Eurostar chaos - latest info & your rights
Eurostar has lifted its warning against travelling from Paris, although it says there may still be delays and cancellations – here's what you need to know.
Eurostar says the disruption was due to ongoing industrial action by customs officers in France, which has been causing delays and long queues for at least two weeks.
Passengers were previously told not to travel from Paris until the end of March. But Eurostar has now updated its advice to say the strike has been suspended and "the situation is progressively returning to normal".
However, more than 20 services between the UK and Paris on or before 30 March are still set to be cancelled – check the full list to see if your journey's affected.
If your train isn't cancelled, Eurostar now says you can travel and should arrive at the station at the time indicated on your ticket.
But it's warned there could still be delays and further cancellations, so carry on checking the Eurostar website and social media channels for updates.
Routes to destinations other than Paris – for example, to Amsterdam and Brussels – shouldn't be affected by the disruption.
Train cancelled? You CAN get a refund
If your train's been cancelled, you will be able to get a full refund or exchange your ticket:
- If you booked your ticket directly with Eurostar, you can claim your refund or change your journey via the Eurostar website.
- If you booked using a third party, you'll need to contact it directly to claim.
Eurostar has confirmed that you can claim a refund or exchange on your entire trip – not just the affected leg of your journey.
But if you opt for an exchange, Eurostar has warned you may not be able to rebook onto your first choice of train due to the current limited availability.
While the warnings against travelling from Paris were in place, Eurostar said that all passengers who were due to travel from Paris could claim a full refund or exchange.
However, Eurostar customer service agents on Twitter have said that if you're due to travel today or later and your train hasn't been cancelled, you won't automatically be able to refund or exchange your ticket if you choose not to travel.
'It's taken us 12 hours to get home'
At the height of the disruption, Eurostar customers reported long queues, delays and cancellations on social media:
Train delayed? You MAY be due compensation
Eurostar has warned that there may still be delays if you're travelling from Paris.
If you're delayed more than 60 minutes, you are entitled to claim for compensation, paid as a Eurostar e-voucher or refund (although the refund amount will be less than the e-voucher if you were delayed for three hours or more).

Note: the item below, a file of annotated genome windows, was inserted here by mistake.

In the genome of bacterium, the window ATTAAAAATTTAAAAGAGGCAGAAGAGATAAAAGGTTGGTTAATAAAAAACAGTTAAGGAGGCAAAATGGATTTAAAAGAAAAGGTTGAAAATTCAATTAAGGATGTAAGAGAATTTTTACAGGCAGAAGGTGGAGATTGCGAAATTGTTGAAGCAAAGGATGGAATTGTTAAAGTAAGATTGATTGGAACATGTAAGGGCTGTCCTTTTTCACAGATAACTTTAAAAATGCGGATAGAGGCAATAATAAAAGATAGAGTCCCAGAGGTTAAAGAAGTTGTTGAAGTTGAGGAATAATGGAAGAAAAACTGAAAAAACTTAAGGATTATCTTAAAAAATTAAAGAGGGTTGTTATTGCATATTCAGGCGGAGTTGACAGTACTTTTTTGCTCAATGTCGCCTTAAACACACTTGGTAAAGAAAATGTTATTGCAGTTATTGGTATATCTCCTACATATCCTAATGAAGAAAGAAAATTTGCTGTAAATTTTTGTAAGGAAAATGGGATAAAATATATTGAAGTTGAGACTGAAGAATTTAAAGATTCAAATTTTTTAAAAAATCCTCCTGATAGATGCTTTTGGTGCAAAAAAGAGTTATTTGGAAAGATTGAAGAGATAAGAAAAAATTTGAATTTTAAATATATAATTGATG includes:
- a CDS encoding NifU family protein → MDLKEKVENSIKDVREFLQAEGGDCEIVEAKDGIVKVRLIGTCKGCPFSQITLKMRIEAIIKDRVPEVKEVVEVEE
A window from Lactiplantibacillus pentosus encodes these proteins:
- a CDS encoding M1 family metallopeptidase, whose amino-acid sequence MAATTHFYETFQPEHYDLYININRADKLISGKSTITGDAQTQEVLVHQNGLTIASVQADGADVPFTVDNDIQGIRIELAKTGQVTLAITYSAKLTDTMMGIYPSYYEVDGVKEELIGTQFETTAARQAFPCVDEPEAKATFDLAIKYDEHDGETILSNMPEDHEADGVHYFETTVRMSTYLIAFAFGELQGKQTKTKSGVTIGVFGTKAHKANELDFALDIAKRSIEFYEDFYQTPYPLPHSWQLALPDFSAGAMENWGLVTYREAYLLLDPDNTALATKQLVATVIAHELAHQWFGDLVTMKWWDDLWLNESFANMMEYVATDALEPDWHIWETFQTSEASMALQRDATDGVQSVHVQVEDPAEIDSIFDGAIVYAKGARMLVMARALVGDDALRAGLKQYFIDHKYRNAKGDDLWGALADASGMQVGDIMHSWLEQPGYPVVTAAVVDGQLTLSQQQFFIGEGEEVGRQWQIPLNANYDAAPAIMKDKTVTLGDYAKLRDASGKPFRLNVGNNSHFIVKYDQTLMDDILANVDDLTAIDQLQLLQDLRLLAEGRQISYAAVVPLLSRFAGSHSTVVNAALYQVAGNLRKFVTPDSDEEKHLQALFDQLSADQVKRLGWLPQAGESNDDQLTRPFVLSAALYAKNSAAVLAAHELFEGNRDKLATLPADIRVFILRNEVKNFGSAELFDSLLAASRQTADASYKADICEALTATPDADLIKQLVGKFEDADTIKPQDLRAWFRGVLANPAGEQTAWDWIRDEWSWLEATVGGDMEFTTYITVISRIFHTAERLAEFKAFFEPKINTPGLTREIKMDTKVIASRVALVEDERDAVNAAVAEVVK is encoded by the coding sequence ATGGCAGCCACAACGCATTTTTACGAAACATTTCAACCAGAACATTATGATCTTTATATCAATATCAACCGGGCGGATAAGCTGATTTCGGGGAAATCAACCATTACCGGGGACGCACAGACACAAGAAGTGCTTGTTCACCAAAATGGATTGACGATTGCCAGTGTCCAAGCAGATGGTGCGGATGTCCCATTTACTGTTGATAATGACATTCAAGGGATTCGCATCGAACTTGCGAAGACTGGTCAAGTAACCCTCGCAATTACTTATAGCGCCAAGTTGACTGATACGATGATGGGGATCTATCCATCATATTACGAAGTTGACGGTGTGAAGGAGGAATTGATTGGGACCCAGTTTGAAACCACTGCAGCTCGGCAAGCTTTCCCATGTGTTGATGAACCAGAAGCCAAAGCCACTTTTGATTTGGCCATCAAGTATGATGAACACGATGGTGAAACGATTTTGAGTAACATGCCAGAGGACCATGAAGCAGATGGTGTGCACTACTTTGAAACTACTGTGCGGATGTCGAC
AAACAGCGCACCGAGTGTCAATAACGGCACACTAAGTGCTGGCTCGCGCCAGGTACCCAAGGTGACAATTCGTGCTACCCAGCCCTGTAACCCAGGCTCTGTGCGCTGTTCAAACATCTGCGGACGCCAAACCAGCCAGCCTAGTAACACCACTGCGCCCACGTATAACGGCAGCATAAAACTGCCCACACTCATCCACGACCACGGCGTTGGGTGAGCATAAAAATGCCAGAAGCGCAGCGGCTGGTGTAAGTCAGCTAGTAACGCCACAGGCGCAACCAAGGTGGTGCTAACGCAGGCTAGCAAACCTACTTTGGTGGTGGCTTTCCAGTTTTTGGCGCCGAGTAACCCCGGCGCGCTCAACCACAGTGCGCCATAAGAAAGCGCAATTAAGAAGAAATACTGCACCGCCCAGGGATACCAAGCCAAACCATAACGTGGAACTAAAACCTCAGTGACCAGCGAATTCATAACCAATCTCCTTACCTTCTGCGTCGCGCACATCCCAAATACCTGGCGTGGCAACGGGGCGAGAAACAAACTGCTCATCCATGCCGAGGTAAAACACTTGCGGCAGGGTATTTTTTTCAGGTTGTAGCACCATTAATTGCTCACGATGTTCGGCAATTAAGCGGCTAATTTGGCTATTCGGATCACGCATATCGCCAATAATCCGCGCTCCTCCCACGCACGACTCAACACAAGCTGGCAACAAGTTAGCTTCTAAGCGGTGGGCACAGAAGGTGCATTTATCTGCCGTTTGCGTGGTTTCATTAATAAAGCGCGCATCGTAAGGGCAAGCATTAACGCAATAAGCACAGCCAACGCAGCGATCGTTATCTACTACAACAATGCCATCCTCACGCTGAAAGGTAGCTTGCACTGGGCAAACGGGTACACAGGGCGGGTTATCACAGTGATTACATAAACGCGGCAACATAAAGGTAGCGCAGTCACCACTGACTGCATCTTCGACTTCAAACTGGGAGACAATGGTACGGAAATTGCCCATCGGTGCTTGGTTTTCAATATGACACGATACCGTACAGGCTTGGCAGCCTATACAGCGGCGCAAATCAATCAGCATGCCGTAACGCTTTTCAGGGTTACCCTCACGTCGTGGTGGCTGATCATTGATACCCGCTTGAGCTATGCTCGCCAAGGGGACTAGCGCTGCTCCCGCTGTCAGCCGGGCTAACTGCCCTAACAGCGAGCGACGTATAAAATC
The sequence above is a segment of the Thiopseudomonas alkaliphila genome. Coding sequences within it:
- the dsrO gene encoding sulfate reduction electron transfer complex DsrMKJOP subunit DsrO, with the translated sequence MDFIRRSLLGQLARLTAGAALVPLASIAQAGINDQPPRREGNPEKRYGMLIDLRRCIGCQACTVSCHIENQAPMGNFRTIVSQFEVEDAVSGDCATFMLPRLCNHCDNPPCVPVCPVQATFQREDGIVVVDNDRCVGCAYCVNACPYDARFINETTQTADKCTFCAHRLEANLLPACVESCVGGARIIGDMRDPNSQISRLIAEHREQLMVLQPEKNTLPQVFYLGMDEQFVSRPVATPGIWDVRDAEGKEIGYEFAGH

Here's what Eurostar will pay out:
|60-119 mins||Voucher or refund worth 25% of the value of the affected ticket|
||Voucher or refund worth 50% of the value of the affected ticket|
|180+ mins||Voucher worth 75% of the value of the affected ticket, or refund worth 50%|
Your compensation will be calculated based on the arrival time of your booked train.
You can claim your voucher online from 24 hours after your train arrives, and you must claim it within a year of your delayed journey.
Eurostar WON'T cover other bookings, eg, hotels but your travel insurance might
While you'll be able to get back the immediate cost of your ticket, Eurostar says it doesn't cover all losses which you may suffer as a result of delayed or cancelled services.
You may be able to claim for "direct costs", for example if a cancelled train leaves you stranded and you have to pay for food and accommodation. The Eurostar website has a full list of eligible costs, and a contact form if you're able to claim.
But Eurostar says it won't cover what's known as "consequential losses" – ie, indirect losses as a result of the disruption, such as if you were unable to use a booked stay at a hotel or missed a connecting train.
It's worth noting, however, there's nothing to stop you asking it to reimburse you and saying why you feel it should. If you're unhappy with its response, or it doesn't reply within a month, you could escalate your complaint to Médiateur SNCF Mobilité (you can write in English). You can also escalate to London TravelWatch.
If you have travel insurance, it's worth checking whether your policy will cover you – though it will depend on your level of cover.
We've also heard of a small number of cases where a credit card company has paid out for consequential losses after a Section 75 claim – though there's no guarantee this will work for everyone. The Financial Ombudsman Service has said it will depend on each individual case and factors such as whether you still manage to use part of your bookings.
What does Eurostar say?
Earlier this week, a Eurostar spokesperson said: "French customs officers at Paris Gare du Nord continue to take part in industrial action. As a result, the regular pre-departure security checks are taking longer than usual and this is causing delays on departure in Paris. We are very sorry for the inconvenience this is causing passengers."
Have your say
This is an open discussion and the comments do not represent the views of MSE. We want everyone to enjoy using our site but spam, bullying and offensive comments will not be tolerated. Posts may be deleted and repeat offenders blocked at our discretion. Please contact firstname.lastname@example.org if you wish to report any comments.
Update: We are aware that some users may currently be having issues seeing the comments and we're working on it.